Smoking is bad for you. So is secondhand smoke, and our world would be much healthier without it.  You know this. And now thanks to a new Berkeley Lab study, we know that third-hand smoke is bad for you, too.

Hugo Destaillats, a chemist with the Indoor Environment Department of Berkeley Lab’s Environmental Energy Technologies Division, described it this way:

“The burning of tobacco releases nicotine in the form of a vapor that adsorbs strongly onto indoor surfaces, such as walls, floors, carpeting, drapes and furniture. Nicotine can persist on those materials for days, weeks and even months.”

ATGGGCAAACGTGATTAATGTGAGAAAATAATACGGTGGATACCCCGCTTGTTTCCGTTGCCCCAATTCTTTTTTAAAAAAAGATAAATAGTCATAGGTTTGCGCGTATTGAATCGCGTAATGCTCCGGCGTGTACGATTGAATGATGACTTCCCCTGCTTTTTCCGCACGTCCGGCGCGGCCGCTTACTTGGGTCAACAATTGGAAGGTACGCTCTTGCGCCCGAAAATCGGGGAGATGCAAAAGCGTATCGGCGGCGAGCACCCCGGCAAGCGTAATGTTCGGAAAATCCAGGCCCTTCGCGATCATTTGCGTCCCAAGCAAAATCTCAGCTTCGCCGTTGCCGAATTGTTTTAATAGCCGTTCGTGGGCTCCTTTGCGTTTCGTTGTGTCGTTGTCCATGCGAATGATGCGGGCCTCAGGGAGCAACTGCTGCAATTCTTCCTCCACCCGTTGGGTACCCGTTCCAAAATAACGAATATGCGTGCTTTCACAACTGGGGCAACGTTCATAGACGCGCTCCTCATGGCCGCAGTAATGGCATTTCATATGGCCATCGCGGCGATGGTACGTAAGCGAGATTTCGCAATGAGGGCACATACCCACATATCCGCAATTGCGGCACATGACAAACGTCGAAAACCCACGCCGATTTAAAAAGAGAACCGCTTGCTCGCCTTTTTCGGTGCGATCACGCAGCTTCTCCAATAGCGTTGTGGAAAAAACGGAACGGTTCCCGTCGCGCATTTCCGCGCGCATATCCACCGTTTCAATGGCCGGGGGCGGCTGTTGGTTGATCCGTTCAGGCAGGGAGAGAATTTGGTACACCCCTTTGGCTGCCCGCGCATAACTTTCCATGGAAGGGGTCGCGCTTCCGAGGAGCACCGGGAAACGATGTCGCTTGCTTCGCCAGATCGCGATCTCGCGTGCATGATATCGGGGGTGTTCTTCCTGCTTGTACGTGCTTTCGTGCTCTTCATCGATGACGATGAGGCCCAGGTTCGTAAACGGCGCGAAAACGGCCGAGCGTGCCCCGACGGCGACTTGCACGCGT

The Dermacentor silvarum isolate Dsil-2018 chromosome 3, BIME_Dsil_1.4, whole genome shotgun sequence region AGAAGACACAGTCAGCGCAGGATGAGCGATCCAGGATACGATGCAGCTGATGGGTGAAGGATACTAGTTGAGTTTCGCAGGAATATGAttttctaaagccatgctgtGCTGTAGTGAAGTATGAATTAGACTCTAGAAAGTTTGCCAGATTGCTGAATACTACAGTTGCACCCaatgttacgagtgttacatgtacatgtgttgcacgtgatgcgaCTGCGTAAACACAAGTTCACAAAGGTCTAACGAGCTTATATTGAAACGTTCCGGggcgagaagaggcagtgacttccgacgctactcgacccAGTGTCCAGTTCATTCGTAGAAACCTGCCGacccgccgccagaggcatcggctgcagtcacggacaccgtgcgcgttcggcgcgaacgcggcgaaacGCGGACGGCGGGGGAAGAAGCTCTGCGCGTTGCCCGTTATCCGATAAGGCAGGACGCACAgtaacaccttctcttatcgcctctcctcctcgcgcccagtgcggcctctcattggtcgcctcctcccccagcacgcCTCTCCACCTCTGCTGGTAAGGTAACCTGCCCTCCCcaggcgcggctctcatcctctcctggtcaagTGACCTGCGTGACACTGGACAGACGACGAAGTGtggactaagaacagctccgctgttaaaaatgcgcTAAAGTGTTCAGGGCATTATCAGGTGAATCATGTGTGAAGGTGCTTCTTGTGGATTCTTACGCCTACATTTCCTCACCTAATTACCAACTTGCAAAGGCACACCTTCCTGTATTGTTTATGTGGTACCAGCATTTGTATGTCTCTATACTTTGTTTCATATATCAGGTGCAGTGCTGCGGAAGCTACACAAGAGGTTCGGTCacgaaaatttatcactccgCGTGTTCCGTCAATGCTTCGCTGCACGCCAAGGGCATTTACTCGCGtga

And when it stays, it reacts with “ambient nitrous acids” to form things called TSNAs.

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